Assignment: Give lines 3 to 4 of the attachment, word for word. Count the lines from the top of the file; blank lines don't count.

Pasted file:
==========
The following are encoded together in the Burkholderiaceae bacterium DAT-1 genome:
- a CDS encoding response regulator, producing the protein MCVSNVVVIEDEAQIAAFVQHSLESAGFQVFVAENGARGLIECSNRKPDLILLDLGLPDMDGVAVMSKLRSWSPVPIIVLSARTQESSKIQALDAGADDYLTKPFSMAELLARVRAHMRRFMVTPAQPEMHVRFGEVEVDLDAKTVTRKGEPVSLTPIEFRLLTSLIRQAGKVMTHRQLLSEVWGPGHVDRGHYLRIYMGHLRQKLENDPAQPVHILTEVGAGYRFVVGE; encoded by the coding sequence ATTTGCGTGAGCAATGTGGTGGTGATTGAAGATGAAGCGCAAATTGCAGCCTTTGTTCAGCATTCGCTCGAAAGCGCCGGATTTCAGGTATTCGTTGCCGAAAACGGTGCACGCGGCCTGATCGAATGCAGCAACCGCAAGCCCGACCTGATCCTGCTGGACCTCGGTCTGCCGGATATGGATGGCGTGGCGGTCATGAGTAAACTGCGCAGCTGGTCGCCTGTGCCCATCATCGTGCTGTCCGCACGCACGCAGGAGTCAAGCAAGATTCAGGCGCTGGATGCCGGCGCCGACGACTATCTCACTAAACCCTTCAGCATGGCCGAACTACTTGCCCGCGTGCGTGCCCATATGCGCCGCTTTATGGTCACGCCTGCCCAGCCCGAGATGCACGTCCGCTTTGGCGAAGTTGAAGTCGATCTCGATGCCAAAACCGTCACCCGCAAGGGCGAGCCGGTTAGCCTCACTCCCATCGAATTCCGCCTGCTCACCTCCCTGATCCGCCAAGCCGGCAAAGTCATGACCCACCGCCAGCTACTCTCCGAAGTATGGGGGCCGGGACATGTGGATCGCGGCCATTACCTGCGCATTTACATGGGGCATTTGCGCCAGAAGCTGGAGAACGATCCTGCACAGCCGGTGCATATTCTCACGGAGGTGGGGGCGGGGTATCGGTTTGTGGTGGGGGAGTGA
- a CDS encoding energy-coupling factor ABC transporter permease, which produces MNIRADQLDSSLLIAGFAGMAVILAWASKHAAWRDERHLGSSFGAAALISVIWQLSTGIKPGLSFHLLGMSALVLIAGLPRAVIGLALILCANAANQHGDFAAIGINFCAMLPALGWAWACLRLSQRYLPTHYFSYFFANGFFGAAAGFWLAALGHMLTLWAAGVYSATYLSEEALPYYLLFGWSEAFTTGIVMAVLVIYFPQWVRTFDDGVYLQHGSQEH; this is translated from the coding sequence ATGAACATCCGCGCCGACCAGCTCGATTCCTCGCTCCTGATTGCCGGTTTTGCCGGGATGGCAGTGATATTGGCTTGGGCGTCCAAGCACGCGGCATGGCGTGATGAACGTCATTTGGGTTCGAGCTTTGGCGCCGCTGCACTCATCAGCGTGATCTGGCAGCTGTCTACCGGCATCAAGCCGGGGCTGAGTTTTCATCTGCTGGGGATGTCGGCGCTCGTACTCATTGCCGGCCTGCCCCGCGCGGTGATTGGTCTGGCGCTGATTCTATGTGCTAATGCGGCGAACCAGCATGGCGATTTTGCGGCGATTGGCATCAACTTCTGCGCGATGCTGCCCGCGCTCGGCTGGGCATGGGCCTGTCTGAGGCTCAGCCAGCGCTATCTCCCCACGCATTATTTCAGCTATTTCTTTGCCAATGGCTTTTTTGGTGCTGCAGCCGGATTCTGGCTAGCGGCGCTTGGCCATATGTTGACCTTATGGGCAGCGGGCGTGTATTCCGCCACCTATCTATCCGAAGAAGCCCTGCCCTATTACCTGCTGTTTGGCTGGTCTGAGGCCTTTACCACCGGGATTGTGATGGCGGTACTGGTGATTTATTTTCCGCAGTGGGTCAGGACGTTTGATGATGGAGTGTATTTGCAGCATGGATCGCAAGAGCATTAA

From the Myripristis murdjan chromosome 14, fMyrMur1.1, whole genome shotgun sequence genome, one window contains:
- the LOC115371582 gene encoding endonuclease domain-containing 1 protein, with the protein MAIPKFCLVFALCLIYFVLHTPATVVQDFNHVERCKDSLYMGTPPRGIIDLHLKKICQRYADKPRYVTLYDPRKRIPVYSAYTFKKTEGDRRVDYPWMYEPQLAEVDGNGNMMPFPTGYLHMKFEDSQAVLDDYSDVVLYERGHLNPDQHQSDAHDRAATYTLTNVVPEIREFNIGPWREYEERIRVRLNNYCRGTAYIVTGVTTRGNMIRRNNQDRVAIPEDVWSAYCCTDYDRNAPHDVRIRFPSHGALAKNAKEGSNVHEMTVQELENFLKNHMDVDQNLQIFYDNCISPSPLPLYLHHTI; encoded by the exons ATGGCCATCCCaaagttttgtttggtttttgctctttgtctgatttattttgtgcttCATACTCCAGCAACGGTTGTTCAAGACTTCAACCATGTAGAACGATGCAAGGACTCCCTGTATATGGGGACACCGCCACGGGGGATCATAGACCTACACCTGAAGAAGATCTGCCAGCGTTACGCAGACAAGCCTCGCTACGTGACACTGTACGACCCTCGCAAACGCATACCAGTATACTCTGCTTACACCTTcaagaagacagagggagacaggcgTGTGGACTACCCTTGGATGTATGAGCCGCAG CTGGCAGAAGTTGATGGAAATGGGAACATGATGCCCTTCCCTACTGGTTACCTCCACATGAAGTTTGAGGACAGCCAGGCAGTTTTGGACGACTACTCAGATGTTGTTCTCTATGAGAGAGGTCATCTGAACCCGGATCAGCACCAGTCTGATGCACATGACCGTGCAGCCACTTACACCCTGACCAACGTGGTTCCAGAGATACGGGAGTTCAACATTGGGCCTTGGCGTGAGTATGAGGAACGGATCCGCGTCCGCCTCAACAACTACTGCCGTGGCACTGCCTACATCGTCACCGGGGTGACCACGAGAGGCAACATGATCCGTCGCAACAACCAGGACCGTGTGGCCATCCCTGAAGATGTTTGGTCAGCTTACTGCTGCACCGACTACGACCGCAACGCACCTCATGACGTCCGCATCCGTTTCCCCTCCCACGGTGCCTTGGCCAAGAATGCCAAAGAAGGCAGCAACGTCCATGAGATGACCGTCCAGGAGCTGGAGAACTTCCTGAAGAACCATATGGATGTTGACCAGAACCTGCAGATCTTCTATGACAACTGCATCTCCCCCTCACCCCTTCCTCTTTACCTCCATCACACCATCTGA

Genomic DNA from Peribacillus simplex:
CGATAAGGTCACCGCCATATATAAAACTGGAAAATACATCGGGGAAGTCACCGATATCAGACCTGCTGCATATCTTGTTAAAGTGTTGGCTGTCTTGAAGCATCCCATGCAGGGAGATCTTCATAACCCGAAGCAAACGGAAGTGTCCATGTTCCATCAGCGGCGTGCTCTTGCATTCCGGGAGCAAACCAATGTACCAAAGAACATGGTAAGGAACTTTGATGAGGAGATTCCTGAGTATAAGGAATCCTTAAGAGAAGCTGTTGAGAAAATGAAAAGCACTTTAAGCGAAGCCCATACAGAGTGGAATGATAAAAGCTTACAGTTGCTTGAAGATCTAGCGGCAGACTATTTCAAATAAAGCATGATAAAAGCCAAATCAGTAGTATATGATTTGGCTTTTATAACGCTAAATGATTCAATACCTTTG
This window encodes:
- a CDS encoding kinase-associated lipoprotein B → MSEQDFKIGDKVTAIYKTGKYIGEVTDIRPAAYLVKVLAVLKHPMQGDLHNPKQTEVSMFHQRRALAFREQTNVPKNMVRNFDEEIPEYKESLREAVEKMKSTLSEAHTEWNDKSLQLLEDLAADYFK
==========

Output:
- a CDS encoding energy-coupling factor ABC transporter permease, which produces MNIRADQLDSSLLIAGFAGMAVILAWASKHAAWRDERHLGSSFGAAALISVIWQLSTGIKPGLSFHLLGMSALVLIAGLPRAVIGLALILCANAANQHGDFAAIGINFCAMLPALGWAWACLRLSQRYLPTHYFSYFFANGFFGAAAGFWLAALGHMLTLWAAGVYSATYLSEEALPYYLLFGWSEAFTTGIVMAVLVIYFPQWVRTFDDGVYLQHGSQEH; this is translated from the coding sequence ATGAACATCCGCGCCGACCAGCTCGATTCCTCGCTCCTGATTGCCGGTTTTGCCGGGATGGCAGTGATATTGGCTTGGGCGTCCAAGCACGCGGCATGGCGTGATGAACGTCATTTGGGTTCGAGCTTTGGCGCCGCTGCACTCATCAGCGTGATCTGGCAGCTGTCTACCGGCATCAAGCCGGGGCTGAGTTTTCATCTGCTGGGGATGTCGGCGCTCGTACTCATTGCCGGCCTGCCCCGCGCGGTGATTGGTCTGGCGCTGATTCTATGTGCTAATGCGGCGAACCAGCATGGCGATTTTGCGGCGATTGGCATCAACTTCTGCGCGATGCTGCCCGCGCTCGGCTGGGCATGGGCCTGTCTGAGGCTCAGCCAGCGCTATCTCCCCACGCATTATTTCAGCTATTTCTTTGCCAATGGCTTTTTTGGTGCTGCAGCCGGATTCTGGCTAGCGGCGCTTGGCCATATGTTGACCTTATGGGCAGCGGGCGTGTATTCCGCCACCTATCTATCCGAAGAAGCCCTGCCCTATTACCTGCTGTTTGGCTGGTCTGAGGCCTTTACCACCGGGATTGTGATGGCGGTACTGGTGATTTATTTTCCGCAGTGGGTCAGGACGTTTGATGATGGAGTGTATTTGCAGCATGGATCGCAAGAGCATTAA

From the Myripristis murdjan chromosome 14, fMyrMur1.1, whole genome shotgun sequence genome, one window contains: